Magazine Format Blogs

Jayvie Canono has a useful discussion about the magazine-style format that has taken the blog world by storm over the last couple of years. Among the non-technical issues he raises is this:

Will your readers like it? Maybe they would prefer that they just keep scrolling down to keep reading your posts. Maybe you should ask them when you play-test your site.

Having invested in the Thesis theme for Manzine, I’m seriously considering porting OTB and some of my other sites over at some point.  Manzine‘s thumbnail-for-every-article format is too labor intensive for OTB but I like the idea of a featured post or posts followed by headlines and excerpts for older entries.

What say you?  Do you like “magazine” formats on blogs like Michelle Malkin, Hot Air, TPM, and Lifehacker?  Or do you prefer the standard blog format such as OTB now uses?  Or does it matter at all?

I’ve thought about doing this for awhile but have resisted partly because I think most people read blogs, as I do, via their RSS reader rather than directly.  But that may just be idiosyncratic to those of us who peruse a hundred or more blogs.

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James Joyner
About James Joyner
James Joyner is Professor and Department Head of Security Studies at Marine Corps University's Command and Staff College and a nonresident senior fellow at the Scowcroft Center for Strategy and Security at the Atlantic Council. He's a former Army officer and Desert Storm vet. Views expressed here are his own. Follow James on Twitter @DrJJoyner.

Comments

  1. John Burgess says:

    I like OTB the way it is. Perhaps it’s because I’m a conservative old fart, but I’d rather just scroll down for content than have to search around a page for it.

  2. Boyd says:

    Wait, I can read more than the first few lines of every post at OTB in my reader? When did that happen?

    Seriously, if I can’t read it all in Google Reader, like I do with MANzine, then I much prefer the blog format, since I read all of the posts here at OTB. Those magazine formats seem more designed to confuse the reader (meaning the person) than anything else.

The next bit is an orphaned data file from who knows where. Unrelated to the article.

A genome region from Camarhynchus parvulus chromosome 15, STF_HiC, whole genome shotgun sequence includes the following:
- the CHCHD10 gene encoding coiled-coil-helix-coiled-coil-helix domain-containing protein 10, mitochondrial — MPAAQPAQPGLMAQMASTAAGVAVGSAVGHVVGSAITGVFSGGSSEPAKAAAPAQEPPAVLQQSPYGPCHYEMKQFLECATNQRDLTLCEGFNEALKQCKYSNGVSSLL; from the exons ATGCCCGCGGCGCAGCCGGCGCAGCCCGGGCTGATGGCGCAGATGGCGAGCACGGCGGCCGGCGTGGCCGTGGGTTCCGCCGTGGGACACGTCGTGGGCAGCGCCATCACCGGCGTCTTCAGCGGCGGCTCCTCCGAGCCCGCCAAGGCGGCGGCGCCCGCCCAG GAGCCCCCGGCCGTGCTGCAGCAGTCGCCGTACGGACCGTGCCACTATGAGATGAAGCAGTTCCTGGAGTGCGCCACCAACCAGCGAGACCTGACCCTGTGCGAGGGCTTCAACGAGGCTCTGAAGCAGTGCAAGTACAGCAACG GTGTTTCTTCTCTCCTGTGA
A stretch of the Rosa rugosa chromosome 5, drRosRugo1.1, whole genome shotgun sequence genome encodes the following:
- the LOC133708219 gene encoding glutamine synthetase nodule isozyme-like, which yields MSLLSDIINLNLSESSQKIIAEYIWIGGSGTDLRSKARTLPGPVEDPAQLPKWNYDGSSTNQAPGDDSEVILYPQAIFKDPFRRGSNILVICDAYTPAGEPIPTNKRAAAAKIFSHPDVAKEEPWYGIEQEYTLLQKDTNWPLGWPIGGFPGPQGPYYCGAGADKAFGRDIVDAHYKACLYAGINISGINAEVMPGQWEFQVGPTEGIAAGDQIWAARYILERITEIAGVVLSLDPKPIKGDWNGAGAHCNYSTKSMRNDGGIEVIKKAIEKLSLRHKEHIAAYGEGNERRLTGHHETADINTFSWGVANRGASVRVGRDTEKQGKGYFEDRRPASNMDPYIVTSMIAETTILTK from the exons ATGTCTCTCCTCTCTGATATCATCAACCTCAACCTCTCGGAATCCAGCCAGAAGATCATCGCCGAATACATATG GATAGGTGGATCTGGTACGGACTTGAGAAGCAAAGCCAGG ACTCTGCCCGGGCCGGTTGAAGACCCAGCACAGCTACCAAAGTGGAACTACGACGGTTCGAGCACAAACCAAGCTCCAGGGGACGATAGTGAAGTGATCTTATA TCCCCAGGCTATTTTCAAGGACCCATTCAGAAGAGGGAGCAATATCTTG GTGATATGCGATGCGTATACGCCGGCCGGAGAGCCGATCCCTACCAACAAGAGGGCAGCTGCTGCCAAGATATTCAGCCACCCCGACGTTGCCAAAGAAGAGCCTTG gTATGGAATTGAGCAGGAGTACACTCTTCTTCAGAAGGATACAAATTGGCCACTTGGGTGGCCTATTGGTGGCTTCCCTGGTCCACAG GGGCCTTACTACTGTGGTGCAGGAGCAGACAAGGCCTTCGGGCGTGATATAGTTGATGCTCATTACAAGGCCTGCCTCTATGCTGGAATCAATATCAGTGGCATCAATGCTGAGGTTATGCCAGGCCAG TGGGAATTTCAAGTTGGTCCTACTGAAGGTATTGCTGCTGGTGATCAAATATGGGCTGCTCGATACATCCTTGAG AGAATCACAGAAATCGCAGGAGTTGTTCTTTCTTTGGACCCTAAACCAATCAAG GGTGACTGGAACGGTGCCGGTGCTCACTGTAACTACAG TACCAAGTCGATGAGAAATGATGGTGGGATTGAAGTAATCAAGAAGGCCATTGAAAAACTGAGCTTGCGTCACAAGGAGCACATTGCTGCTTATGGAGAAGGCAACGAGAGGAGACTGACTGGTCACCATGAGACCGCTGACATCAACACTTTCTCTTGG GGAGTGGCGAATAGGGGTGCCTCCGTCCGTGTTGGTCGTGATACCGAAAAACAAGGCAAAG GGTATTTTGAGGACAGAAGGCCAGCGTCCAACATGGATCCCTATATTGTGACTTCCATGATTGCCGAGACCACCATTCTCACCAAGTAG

Well, it may not confuse by design, but that’s the effect.

  3. Eric Florack says:

    Art Smith at Conservative Reader does a fair job with the format as well, but frankly on the whole I tend to prefer the more traditional style blog.

    From the operator’s perspective, the magazine design does add a mechanism by which your page hit count goes up, particularly for larger blogs. But I’ve found that increase is roughly offset by a lower number of readers, because folks eventually get tired of loading a new page for every story.

  4. odograph says:

    I read most things in Google Reader, so it doesn’t really matter what the host page looks like for them. It is annoying when the first click is to a partial article with a “continue” but I don’t think that’s what you are talking about.

    I read OTB and one other closely tracked site in iGoogle’s Slim RSS Reader, though I do flip over to your front page when I suspect Slim Reader is lagging.

    I suspect I would be OK with changes, but do actually like your current structure.

  5. Janis Gore says:

    I like it fine as it is, but you, the writer, might be bored with the format.

    I’ve read since you started this blog. Do what’s necessary to keep your interest going. A shiny new vehicle won’t put me off.

  6. E.D. Kain says:

    I think it works pretty good for co-blogging sites, because you can hi-lite multiple authors on the front page in one view. The problem is for sites with really high output – I think it’s much easier to lose posts once they’re off the front page, which is naturally more constricted than a classic scrolling blog.

  7. capital L says:

    I read a lot of blogs and visit a lot of webpages, and I’m hopelessly set in my ways. I don’t use an aggregator, and I much prefer the simple single column, scroll-down for more, blog format.

  8. Dutchgirl says:

    I much prefer the blog format, as I can scan more than just the headlines even if I don’t read the entire entry. Plus I end up reading stuff that would not register as interesting to me if all I got was a headline. A shiny new vehicle would put me off.

  9. sookie says:

    I tend to drift away from magazine type blogs. Too many page loads.

  10. Ryan says:

    I very much prefer the classic, blog-style lineup. It’s much harder to browse through articles with a magazine-style presentation.

  11. Triumph says:

    Go for the Mag-style. When I commented over on the ManZine that I dug the format I was going to suggest that OTB needs a makeover, but I didn’t want to be offensive!